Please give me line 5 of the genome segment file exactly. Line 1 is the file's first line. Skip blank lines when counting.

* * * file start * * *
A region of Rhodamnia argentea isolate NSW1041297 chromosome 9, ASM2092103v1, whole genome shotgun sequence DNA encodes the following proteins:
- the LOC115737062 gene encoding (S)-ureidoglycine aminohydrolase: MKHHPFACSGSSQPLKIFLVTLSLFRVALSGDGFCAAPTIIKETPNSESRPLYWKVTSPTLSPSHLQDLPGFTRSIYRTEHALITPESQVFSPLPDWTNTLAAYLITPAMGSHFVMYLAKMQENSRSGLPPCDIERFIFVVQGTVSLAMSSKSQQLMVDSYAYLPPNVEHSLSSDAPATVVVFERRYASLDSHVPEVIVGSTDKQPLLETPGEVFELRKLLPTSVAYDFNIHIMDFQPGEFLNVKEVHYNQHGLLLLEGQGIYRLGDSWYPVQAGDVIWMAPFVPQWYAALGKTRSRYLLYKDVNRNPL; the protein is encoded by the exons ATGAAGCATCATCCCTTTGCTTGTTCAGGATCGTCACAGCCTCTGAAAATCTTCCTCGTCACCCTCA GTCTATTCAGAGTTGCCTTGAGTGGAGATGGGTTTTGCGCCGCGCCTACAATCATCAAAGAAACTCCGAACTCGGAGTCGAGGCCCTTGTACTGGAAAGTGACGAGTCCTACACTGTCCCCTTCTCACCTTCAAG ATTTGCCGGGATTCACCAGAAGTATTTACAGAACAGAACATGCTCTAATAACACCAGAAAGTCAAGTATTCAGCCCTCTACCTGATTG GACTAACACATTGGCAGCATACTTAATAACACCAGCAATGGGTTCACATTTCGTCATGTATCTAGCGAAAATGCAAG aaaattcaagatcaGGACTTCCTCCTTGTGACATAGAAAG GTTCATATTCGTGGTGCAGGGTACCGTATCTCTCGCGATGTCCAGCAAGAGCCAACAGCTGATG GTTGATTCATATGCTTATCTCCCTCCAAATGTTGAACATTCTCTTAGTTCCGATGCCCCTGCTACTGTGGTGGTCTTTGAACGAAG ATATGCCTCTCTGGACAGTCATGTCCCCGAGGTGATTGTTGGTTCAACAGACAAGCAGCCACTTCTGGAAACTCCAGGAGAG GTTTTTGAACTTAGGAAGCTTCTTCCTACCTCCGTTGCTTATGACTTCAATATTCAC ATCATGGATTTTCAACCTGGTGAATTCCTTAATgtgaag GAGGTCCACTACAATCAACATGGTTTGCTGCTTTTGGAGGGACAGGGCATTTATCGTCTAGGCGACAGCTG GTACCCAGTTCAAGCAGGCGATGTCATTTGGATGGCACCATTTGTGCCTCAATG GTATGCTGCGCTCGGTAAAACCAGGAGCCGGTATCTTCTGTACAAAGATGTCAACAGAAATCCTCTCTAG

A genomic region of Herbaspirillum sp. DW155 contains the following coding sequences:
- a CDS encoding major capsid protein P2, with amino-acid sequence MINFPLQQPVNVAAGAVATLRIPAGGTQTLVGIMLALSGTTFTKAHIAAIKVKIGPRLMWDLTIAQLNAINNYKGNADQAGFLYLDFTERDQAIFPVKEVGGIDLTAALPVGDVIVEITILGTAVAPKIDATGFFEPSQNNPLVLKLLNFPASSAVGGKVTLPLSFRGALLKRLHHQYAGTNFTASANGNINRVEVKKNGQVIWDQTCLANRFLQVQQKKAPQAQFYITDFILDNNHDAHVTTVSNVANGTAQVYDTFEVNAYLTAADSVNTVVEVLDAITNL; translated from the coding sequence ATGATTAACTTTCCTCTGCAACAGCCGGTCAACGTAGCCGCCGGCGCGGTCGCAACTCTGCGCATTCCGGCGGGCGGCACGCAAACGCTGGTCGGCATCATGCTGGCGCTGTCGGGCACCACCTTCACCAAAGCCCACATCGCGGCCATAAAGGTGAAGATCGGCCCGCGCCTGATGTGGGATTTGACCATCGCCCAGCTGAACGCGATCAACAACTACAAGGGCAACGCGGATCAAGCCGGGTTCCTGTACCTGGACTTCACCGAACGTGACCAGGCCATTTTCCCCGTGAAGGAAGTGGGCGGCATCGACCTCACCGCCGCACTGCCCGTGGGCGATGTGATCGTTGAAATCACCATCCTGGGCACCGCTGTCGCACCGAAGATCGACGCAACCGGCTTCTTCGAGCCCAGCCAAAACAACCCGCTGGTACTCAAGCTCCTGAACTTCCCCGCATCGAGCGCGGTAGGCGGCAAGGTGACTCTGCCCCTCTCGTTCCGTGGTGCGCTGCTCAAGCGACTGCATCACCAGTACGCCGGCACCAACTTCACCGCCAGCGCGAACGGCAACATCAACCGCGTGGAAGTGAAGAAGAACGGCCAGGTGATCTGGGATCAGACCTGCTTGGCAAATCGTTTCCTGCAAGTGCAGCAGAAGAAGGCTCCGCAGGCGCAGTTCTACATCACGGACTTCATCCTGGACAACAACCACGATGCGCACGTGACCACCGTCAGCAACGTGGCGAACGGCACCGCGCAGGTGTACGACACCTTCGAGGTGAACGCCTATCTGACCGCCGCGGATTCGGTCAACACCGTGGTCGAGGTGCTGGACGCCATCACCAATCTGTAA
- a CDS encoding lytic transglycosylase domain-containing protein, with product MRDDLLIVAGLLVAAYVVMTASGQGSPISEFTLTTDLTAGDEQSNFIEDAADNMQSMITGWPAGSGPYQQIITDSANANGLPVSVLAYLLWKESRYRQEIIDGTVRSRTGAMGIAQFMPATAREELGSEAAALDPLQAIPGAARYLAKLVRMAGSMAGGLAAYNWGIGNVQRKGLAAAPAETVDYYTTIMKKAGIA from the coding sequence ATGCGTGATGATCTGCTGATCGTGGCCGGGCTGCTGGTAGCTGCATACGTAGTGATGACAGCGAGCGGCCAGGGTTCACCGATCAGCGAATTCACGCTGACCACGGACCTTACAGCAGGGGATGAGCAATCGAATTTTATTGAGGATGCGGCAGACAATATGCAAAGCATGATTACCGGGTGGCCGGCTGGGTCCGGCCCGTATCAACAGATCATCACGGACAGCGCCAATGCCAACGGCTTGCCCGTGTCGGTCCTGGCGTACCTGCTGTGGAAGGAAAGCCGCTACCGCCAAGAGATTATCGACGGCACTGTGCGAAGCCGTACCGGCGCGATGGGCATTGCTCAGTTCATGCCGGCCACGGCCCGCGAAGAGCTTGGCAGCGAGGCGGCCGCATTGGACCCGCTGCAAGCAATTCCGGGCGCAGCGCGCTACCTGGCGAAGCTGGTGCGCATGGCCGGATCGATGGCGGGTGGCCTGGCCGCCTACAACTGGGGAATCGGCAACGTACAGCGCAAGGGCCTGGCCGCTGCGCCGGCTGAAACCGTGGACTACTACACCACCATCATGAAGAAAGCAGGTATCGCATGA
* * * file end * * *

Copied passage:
- a CDS encoding lytic transglycosylase domain-containing protein, with product MRDDLLIVAGLLVAAYVVMTASGQGSPISEFTLTTDLTAGDEQSNFIEDAADNMQSMITGWPAGSGPYQQIITDSANANGLPVSVLAYLLWKESRYRQEIIDGTVRSRTGAMGIAQFMPATAREELGSEAAALDPLQAIPGAARYLAKLVRMAGSMAGGLAAYNWGIGNVQRKGLAAAPAETVDYYTTIMKKAGIA from the coding sequence ATGCGTGATGATCTGCTGATCGTGGCCGGGCTGCTGGTAGCTGCATACGTAGTGATGACAGCGAGCGGCCAGGGTTCACCGATCAGCGAATTCACGCTGACCACGGACCTTACAGCAGGGGATGAGCAATCGAATTTTATTGAGGATGCGGCAGACAATATGCAAAGCATGATTACCGGGTGGCCGGCTGGGTCCGGCCCGTATCAACAGATCATCACGGACAGCGCCAATGCCAACGGCTTGCCCGTGTCGGTCCTGGCGTACCTGCTGTGGAAGGAAAGCCGCTACCGCCAAGAGATTATCGACGGCACTGTGCGAAGCCGTACCGGCGCGATGGGCATTGCTCAGTTCATGCCGGCCACGGCCCGCGAAGAGCTTGGCAGCGAGGCGGCCGCATTGGACCCGCTGCAAGCAATTCCGGGCGCAGCGCGCTACCTGGCGAAGCTGGTGCGCATGGCCGGATCGATGGCGGGTGGCCTGGCCGCCTACAACTGGGGAATCGGCAACGTACAGCGCAAGGGCCTGGCCGCTGCGCCGGCTGAAACCGTGGACTACTACACCACCATCATGAAGAAAGCAGGTATCGCATGA